Friday, 23 January 2009

Earlybird, Jan. 23 2008

And these are the headlines ...

VENEZUELA -- PDVSA Running Out of Money to Fund Social Programmes (click here for link to Universal): Well, we have talked extensively about this issue. But I think it is important to make this clear -- The notes about Venezuela and PDVSA written in this blog don't aim at attacking the policies of the Chavez administration, or to push forward some kind of ''ideological agenda.´´ I might not have all the necessary elements to carry out a thorough analysis of detailed stuff, but in general, what we do here is to report what we hear from different actors. The conclusion is, after talking to relevant people who know the country and the company is ''Venezuela's economy is not cushioned against the primary and secondary effects of the ongoing foreign crisis and the fall in oil prices.´´

U.S. -- Geithner Comments on China Signal a Shift in U.S. Policies Towards China (click here for WSJ link): New Treasury Secretary Timothy Geithner started well. China has clearly been for years manipulating its currency and triggering imbalances in international trade (remember the textiles issue, for example.) Treasuries fell yesterday as investors worried that purchases of the securities from China may wane. The Paulson policy of getting the Chinese to compromise on a solution for the currency impasse was erroneous. Hopefully, the global crisis will force the Chinese to be more proactive and recognise the responsibility of being the third largest economy in the world.

BRAZIL -- Mantega Warns: State Credit to Companies Will Be Pegged to Maintaining Jobs (click here for Estado link): Jesus Christ! ''Drown yourself further in debts, and dare not cutting your costs.´´ My reading of this might be too naive, but when you use a crisis to pursue some political goals such as averting a rise in joblessness stats at the expense of the financial health of your country's companies, I am sorry, you, Mr. Minister, are nothing but an irresponsible man.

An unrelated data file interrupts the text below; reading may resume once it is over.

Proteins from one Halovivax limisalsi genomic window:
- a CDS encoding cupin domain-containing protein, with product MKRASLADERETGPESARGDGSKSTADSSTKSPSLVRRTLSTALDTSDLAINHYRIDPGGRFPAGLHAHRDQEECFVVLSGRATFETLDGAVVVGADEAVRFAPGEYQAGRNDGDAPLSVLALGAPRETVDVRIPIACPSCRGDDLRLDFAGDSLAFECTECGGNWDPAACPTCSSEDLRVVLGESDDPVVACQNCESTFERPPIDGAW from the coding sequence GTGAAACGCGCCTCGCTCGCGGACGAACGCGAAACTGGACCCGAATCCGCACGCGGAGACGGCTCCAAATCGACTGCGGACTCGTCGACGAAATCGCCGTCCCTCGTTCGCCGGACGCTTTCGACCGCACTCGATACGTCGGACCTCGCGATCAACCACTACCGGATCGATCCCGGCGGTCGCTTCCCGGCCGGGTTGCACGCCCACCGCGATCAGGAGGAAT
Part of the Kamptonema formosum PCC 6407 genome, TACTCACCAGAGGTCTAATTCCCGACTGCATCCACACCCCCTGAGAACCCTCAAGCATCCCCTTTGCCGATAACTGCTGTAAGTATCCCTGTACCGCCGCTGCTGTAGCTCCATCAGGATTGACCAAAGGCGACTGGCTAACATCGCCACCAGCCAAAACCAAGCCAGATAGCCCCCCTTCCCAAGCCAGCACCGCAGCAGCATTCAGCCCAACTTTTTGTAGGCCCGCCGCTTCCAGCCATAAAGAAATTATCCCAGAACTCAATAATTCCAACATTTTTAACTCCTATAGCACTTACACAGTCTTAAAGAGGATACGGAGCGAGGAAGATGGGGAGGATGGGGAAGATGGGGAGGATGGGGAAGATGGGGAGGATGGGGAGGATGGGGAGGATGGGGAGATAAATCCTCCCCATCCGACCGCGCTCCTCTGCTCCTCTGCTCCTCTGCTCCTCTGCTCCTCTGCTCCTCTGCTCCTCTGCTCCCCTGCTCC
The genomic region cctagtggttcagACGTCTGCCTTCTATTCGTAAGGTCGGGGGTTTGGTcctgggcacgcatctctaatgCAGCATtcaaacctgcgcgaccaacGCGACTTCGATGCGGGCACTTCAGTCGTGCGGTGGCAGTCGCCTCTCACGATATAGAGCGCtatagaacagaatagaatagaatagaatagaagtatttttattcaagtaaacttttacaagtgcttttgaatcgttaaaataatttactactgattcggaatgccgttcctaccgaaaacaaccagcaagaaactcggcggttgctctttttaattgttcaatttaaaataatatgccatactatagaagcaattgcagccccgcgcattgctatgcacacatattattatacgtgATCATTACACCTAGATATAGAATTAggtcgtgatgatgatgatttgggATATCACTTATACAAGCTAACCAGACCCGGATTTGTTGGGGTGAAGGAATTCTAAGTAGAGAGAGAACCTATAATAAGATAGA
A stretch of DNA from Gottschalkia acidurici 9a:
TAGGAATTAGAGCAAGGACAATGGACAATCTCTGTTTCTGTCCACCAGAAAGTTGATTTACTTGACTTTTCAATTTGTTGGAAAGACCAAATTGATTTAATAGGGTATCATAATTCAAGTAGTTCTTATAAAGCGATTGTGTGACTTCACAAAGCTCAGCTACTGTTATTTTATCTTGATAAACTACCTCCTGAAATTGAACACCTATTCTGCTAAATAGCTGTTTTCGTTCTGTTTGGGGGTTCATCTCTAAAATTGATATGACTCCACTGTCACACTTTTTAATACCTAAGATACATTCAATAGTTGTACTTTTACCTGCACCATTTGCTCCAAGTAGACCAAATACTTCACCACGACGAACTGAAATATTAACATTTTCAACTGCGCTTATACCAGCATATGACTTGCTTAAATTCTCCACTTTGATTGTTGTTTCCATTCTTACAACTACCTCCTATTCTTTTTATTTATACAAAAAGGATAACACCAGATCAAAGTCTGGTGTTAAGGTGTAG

BRAZIL -- Vale Proposes Paid Leave Until May; Production is Cut (click here for Estado link): At some point unions will have to wear their yellow-green flags and admit they are asking too much from companies.

COLOMBIA -- Bogota Witnessed Increase in Murders; New Mayor Viewed as Responsible for Reversal in Security Indicators (click here for Caracol Radio link): Forty-four more murders might seem too small a number for a place like Bogotá, the capital city of Colombia -- for years and still one of the most dangerous nations. The sad part of this, apart from the increase in homicides, is the lack of effective response to the phenomenon by Mayor Samuel Moreno. The recent murder of an adolescent in Bogota's Zona Rosa district triggered a wave of absurd measures such as imposing a curfew upon teenagers in nine different city areas, forbidding people to drink in the street, among others. In the meantime, we see less police force in the streets and those who you see, are again asking citizens for bribes or fining them with no reason. City security is key for the city if Bogotá still aims at retaining its new-found status as an investment hub, -- which amidst the current crisis may be quite hard to retain.

CUBA -- Bilateral Trade With Venezuela Reaches Record. How Much Do the Cubans Really Own Their Bros? (click here for Nacional link): Well, I have heard from authoritative sources (government and opposition) that the Cubans charge too much for their ''exports´´ of physicians and sport instructors ($400 million in 2007!) That they buy oil from Venezuela at preferential rates and never pay. Well, the two countries probably got help from the Argentine statistics institute to calculate these numbers. Transparency in public accounts should be a must. Unfortunately, that is a word whose meaning disappeared from the minds of Venezuelan and Cuban government officials years ago.

U.S. -- Thain Ousted From BofA After Spending $1.2 Million in Office Redecoration, and -- Most Likely -- Lying About Merrill Losses (click here for Reuters link): Good Jesus! BofA CEO Ken Lewis hasn't saved his bacon at all. Heads were to roll after CNBC´s Gasparino reported John Thain's redecoration atrocity ... Do these guys never learn from the mistakes of their rivals? Richard Grasso had to leave for a scandalous pension package, New York former governor Spitzer quit due to his encounters with prostitutes, bankers at Societe Generale had to leave because of failing to oversee rogue trader Jerome Kerviel ... You remember all these scandals? But nothing as outrageous as Thain's redecoration of his office in NYC amid $15 billion in losses. What was he planning to tell his shareholders?

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